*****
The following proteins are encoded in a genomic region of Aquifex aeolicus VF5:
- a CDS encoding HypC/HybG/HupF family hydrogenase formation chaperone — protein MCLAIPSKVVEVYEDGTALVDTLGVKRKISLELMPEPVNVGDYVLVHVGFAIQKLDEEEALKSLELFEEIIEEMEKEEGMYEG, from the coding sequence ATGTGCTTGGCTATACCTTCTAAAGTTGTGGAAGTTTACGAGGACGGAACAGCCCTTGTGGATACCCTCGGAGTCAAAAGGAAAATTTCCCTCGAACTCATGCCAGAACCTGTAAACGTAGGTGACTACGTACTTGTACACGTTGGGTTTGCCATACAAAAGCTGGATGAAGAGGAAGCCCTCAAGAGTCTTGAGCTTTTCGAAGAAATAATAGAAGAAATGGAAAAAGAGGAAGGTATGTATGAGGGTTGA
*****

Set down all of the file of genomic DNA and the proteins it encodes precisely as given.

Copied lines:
The following proteins are encoded in a genomic region of Aquifex aeolicus VF5:
- a CDS encoding HypC/HybG/HupF family hydrogenase formation chaperone — protein MCLAIPSKVVEVYEDGTALVDTLGVKRKISLELMPEPVNVGDYVLVHVGFAIQKLDEEEALKSLELFEEIIEEMEKEEGMYEG, from the coding sequence ATGTGCTTGGCTATACCTTCTAAAGTTGTGGAAGTTTACGAGGACGGAACAGCCCTTGTGGATACCCTCGGAGTCAAAAGGAAAATTTCCCTCGAACTCATGCCAGAACCTGTAAACGTAGGTGACTACGTACTTGTACACGTTGGGTTTGCCATACAAAAGCTGGATGAAGAGGAAGCCCTCAAGAGTCTTGAGCTTTTCGAAGAAATAATAGAAGAAATGGAAAAAGAGGAAGGTATGTATGAGGGTTGA